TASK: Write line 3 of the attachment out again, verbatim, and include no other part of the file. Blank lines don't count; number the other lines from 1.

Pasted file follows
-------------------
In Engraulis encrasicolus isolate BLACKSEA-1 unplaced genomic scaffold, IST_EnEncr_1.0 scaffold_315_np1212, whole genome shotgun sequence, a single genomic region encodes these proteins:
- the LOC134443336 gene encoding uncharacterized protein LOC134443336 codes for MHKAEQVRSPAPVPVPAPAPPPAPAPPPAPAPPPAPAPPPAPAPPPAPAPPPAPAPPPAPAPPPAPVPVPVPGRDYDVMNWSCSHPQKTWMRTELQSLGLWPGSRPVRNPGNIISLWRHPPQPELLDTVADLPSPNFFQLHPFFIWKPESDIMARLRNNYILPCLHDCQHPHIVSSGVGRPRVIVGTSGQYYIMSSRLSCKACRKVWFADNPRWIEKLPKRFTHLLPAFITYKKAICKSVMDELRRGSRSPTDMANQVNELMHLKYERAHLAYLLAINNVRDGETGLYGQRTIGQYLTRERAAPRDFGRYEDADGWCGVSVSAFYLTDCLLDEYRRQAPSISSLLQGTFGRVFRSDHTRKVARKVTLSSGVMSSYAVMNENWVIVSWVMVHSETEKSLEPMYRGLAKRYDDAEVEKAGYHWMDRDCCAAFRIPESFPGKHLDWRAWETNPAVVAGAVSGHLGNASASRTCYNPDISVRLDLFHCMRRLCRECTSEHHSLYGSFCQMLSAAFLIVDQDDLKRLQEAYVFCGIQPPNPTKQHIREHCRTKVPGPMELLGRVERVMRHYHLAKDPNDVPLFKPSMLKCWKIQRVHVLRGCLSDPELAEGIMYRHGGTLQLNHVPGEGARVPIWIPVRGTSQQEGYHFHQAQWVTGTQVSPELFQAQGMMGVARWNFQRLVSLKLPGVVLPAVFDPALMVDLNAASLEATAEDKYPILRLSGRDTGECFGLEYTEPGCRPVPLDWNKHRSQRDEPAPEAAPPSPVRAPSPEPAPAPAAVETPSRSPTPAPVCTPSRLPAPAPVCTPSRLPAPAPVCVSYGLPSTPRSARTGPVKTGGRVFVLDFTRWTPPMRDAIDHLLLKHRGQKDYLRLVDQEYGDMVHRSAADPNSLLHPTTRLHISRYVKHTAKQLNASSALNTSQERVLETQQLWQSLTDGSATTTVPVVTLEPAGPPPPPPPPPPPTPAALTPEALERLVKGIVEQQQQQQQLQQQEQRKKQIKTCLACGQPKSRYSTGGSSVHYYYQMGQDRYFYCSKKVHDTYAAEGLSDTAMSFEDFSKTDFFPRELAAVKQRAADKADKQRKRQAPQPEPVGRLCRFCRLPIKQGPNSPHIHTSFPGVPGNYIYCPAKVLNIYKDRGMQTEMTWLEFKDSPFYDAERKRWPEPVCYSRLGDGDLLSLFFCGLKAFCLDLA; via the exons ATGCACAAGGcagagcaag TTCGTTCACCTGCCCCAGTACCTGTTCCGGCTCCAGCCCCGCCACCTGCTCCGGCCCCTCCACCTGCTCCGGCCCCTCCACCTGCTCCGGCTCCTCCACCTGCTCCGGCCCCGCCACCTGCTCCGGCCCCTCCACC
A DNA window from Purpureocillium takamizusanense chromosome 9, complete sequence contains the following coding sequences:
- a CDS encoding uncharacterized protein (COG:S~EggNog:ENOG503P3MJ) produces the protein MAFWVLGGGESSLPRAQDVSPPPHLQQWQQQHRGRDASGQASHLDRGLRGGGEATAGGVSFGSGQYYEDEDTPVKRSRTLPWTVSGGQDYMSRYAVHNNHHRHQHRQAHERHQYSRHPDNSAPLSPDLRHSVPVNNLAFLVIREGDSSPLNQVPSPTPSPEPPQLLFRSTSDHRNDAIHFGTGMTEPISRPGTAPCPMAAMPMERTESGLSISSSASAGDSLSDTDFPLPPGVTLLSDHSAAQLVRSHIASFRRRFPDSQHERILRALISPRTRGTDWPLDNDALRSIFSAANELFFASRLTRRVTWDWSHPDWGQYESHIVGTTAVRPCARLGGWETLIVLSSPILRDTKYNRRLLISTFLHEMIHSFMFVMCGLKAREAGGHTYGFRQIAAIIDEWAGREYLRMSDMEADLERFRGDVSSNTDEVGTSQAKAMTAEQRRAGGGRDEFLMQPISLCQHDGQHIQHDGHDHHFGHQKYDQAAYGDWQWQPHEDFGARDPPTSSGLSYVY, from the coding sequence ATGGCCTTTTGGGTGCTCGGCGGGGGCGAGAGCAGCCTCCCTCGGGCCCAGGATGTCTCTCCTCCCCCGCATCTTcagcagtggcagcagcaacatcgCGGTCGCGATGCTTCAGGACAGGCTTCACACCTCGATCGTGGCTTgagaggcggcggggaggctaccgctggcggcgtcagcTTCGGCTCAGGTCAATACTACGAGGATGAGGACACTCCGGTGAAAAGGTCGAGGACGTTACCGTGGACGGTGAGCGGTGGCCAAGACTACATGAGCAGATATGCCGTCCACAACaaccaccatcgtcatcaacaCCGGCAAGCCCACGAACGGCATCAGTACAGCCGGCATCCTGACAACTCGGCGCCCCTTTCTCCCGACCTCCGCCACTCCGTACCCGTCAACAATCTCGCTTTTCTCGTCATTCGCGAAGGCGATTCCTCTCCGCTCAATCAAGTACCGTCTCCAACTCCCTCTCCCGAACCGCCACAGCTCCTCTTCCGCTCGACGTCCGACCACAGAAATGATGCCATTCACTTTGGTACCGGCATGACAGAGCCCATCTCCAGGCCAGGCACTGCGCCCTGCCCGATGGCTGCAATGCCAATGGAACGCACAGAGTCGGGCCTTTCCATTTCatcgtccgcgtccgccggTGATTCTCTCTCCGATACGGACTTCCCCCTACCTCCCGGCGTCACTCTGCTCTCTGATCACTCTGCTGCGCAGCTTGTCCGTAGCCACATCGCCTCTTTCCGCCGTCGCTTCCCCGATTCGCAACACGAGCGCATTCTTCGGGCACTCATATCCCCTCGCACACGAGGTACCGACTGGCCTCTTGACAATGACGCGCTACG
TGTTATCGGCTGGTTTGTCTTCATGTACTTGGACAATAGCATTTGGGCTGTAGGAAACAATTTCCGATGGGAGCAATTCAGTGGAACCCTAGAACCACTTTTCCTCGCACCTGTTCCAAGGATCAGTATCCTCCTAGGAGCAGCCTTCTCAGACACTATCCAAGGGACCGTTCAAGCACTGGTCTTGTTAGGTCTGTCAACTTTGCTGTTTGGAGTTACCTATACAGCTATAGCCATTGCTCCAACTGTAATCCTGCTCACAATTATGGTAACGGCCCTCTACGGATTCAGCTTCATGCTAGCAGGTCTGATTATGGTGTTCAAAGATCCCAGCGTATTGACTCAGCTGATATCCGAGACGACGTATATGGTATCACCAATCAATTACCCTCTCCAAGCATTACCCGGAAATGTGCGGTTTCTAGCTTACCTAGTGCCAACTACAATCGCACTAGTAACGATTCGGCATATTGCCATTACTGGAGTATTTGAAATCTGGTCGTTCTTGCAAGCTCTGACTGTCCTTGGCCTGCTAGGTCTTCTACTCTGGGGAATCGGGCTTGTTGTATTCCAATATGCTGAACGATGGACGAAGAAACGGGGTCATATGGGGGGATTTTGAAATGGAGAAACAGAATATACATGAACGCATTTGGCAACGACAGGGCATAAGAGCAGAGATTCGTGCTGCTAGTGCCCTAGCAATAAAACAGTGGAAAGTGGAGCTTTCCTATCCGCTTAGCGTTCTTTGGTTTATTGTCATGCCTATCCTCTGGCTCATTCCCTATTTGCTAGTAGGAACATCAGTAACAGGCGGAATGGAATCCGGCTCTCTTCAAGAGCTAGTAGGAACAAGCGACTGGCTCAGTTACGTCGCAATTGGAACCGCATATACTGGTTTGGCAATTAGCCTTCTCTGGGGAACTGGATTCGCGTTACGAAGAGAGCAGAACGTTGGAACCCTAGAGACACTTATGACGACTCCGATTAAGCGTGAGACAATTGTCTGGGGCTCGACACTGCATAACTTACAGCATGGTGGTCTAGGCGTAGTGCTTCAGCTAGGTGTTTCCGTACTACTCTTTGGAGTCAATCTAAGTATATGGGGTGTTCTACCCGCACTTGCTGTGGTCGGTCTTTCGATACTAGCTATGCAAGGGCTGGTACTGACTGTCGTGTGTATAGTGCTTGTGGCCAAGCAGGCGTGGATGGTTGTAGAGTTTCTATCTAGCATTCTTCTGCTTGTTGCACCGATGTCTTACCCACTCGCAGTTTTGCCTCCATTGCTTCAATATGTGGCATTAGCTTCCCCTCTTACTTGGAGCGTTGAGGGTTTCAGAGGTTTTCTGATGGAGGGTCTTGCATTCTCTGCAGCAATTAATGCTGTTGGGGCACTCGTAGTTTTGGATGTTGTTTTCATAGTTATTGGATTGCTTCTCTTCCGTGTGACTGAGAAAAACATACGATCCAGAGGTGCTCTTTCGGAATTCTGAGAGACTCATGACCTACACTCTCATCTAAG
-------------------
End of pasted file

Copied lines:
A DNA window from Purpureocillium takamizusanense chromosome 9, complete sequence contains the following coding sequences: